WINNIPEG, Manitoba Wheat markets tumbled the daily limit on Friday, posting their biggest daily percentage loss in 14 months as investors took profits a day after pushing prices higher with Russia suspending grain shipments due to its worst drought in a century.
Traders were wondering "have prices gone up enough now to factor in the damage that has been done or are markets getting ahead of themselves?" said Dan Manternach, wheat analyst for Doane Advisory Services.
Chicago Board of Trade (CBOT) September and December wheat both fell by the maximum 60 cents, a day after finishing at the maximum daily gain. Front-month wheat futures fell 7.6 percent to $7.25-3/4 per bushel at 12:37 p.m. CDT (1:37 p.m. EDT). Minneapolis and Kansas City wheat also plunged near the daily loss limit.
"We didn't think it should have been this high anyway," said Joe Victor, analyst for Illinois-based research and advisory firm Allendale Inc.
Even after Friday's losses, the nearby contract remained on track for a weekly gain of nearly 10 percent.
Since prices bottomed on June 9 at $4.25-1/2 per bushel, wheat futures had gained 88 percent entering Friday's U.S. trading.
Chicago September corn prices fell 1.1 percent to $3.99 per bushel, following wheat lower amid profit-taking and hedge selling, while August soybeans slipped 0.1 percent to $10.54 per bushel.
Wheat prices remain well off the 2008 highs of $13.34-1/2 per bushel hit when fears of a global food crisis roiled the markets. World wheat ending stocks in 2007/08 were one-third lower than the 187 million tonnes projected in July by the U.S. Department of Agriculture.
The Paris-based Organization for Economic Development and Cooperation (OECD) said on Friday that the current situation is not comparable to the 2007/08 crop year.
While there is no world wheat shortage, it is too early to say the rally is over as the lingering Russian drought poses a threat to winter wheat planting in September, Manternach said.
Benchmark November milling wheat on Euronext was down 6.3 percent at 209.50 euros a tonne.
Russia will honor its current grain export obligations only after the harvest is completed and the crop situation is more clear, First Deputy Prime Minister Igor Shuvalov told Reuters on Friday.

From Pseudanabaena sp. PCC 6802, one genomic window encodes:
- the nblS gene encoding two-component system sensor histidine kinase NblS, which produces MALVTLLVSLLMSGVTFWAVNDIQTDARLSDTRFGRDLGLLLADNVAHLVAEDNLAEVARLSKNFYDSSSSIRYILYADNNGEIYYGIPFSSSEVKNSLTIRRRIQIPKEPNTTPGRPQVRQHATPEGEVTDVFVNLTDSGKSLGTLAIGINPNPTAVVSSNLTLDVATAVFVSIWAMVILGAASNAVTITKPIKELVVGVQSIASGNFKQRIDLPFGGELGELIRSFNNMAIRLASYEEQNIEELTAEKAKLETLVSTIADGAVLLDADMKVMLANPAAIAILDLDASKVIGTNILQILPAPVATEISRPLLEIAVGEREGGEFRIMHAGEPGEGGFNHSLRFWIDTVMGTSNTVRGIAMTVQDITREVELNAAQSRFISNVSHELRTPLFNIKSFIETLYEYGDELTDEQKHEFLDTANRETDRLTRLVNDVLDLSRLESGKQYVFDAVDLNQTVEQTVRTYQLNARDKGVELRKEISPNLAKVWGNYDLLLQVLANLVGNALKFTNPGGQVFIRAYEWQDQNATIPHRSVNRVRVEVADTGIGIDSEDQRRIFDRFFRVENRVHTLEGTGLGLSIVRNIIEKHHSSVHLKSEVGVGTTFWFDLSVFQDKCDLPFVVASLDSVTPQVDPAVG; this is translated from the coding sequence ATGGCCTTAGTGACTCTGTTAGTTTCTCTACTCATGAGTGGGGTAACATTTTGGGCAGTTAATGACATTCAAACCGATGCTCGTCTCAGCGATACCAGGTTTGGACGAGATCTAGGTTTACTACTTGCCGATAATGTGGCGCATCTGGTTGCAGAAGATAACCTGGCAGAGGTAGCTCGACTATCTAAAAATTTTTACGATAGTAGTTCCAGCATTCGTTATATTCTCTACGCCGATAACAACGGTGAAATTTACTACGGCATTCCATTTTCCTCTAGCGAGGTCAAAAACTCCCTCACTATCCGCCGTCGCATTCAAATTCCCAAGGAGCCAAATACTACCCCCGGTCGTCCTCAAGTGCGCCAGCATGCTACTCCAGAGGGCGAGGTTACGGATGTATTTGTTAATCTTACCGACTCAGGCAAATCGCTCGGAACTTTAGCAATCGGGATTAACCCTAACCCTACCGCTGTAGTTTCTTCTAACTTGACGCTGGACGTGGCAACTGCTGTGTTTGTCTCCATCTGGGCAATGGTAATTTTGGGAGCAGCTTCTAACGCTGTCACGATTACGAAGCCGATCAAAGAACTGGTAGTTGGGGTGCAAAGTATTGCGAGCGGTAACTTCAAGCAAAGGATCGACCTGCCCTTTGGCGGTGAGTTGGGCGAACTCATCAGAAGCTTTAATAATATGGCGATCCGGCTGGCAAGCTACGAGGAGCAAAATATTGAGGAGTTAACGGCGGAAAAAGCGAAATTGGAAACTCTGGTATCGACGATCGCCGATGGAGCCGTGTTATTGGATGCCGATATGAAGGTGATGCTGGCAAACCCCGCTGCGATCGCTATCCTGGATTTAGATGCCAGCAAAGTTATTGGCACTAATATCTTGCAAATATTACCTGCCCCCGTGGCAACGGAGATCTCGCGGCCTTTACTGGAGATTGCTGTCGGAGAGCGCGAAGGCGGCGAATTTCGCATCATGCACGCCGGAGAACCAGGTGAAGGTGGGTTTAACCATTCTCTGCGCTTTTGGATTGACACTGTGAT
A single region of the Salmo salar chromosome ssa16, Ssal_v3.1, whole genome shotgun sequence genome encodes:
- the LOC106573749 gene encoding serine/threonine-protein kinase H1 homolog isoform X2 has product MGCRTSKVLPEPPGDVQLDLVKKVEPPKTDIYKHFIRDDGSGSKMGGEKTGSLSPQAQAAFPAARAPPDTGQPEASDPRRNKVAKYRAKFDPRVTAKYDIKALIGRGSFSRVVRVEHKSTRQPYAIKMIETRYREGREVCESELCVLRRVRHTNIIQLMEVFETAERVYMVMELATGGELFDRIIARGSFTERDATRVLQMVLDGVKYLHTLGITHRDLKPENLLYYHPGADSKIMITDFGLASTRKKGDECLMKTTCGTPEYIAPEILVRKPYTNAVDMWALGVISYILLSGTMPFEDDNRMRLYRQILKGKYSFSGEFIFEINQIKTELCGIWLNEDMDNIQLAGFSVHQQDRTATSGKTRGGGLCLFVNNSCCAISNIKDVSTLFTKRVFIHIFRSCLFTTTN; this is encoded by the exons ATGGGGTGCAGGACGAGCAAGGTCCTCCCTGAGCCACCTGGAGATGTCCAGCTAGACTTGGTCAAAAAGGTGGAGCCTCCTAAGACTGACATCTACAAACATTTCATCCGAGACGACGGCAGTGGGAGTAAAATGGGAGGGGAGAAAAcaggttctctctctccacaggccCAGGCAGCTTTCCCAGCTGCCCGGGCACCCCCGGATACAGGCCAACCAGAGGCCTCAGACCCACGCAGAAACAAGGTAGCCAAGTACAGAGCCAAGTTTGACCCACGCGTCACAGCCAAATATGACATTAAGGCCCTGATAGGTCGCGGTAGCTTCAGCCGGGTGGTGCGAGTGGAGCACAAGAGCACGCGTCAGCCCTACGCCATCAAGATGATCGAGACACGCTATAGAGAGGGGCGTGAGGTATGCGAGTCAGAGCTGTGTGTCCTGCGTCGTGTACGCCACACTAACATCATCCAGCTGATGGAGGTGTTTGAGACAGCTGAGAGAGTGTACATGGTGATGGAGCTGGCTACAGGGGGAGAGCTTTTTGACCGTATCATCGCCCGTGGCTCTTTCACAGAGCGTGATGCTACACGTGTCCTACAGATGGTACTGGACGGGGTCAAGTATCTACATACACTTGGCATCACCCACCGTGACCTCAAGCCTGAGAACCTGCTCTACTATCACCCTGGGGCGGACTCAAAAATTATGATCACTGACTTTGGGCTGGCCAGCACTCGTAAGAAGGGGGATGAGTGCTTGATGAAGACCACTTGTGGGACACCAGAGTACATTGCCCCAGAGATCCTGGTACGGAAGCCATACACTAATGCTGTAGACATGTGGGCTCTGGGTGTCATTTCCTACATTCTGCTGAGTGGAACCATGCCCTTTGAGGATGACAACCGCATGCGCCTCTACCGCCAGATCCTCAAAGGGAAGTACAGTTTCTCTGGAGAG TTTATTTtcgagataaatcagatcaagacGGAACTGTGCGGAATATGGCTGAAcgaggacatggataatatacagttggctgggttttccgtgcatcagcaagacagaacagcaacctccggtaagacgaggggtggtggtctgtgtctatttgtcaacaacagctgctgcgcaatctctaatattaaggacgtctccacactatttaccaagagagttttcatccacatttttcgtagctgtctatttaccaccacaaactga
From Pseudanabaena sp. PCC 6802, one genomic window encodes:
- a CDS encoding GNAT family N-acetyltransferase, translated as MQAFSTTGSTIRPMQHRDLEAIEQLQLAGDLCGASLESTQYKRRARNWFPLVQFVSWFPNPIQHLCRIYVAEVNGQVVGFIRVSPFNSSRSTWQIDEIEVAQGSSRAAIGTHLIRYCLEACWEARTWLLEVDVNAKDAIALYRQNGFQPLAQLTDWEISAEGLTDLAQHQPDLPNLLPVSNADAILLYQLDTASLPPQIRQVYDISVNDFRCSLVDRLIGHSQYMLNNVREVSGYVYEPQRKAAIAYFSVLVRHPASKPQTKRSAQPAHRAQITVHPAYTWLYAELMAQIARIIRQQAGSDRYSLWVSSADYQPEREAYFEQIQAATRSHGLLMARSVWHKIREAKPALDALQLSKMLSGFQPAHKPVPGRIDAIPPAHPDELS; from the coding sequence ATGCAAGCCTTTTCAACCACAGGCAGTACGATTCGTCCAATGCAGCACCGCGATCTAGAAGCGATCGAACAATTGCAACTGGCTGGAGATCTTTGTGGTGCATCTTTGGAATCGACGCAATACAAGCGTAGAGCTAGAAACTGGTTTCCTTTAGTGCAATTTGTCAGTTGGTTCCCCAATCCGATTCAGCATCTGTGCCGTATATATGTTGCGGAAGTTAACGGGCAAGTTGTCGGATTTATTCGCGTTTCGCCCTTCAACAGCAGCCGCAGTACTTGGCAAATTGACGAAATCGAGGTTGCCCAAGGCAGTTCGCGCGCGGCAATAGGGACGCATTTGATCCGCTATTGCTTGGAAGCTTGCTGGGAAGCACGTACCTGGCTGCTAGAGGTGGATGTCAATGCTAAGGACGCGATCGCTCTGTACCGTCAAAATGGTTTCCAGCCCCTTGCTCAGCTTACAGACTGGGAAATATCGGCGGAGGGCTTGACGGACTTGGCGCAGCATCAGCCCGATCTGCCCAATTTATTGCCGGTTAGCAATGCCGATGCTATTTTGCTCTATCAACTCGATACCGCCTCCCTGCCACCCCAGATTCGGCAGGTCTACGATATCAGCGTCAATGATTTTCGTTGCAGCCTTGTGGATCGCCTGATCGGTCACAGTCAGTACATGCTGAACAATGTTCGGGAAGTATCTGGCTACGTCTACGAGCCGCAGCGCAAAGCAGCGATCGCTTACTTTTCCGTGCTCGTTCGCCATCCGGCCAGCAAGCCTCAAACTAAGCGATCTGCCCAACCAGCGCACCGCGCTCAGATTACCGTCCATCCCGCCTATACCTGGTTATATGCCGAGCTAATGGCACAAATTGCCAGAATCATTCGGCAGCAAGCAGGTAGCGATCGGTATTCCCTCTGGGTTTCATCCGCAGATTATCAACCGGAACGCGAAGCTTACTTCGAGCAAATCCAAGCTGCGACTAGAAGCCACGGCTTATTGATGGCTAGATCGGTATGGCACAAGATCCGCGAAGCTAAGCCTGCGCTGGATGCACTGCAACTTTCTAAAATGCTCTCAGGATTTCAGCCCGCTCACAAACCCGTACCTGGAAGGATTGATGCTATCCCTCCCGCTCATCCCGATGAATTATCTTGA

"The statements (that) Russia will honor current contracts and will evaluate resuming exports after harvest I think takes a little pressure off these markets. People are starting to take profits and the question now is how much lower will it go," said Joe Bedore, CBOT floor manager for trade house FC Stone.
But traders cited concerns that Kazakhstan and Ukraine, also hit by drought, may also curb exports.
"There are doubts about the whole Black Sea zone," said one futures dealer.
Two global suppliers canceled deals to ship some 65,000 tonnes of Black Sea wheat to Bangladesh after Russia curbed grain exports, a Bangladeshi importer said on Friday.
"If you see a lot of exporters declaring force majeure, that is likely to spook the market a bit and if you see neighboring countries like Ukraine and Kazakhstan putting any similar export restrictions in place, I think that could add further fuel to the rally," Barclay Capital's Sudakshina Unnikrishnan said.
Force majeure clauses in supply contracts free firms from contractual obligations to deliver goods, with no penalty due to events beyond their control. They are often used in response to natural disasters.
Ukraine on Wednesday said it had no need at the moment to limit grain exports and traders said global trade rules may limit the ability of Russia's Black Sea neighbor to curb exports.
"Ukraine is a member of the World Trade Organization and has to be very careful about introducing export bans and export taxes," a trader said this week.
"They have apparently introduced different measures, they have introduced an unofficial ban on grain shipments by rail to ports and extra reinspections of grain cargoes after loading which makes their exports much slower."
Prices at 12:37 p.m. CDT (1737 GMT)
(Additional reporting by Sam Nelson, Svetlana Kovalyova, Gus Trompiz, Nigel Hunt and Bruce Hextall; Editing by David Gregorio)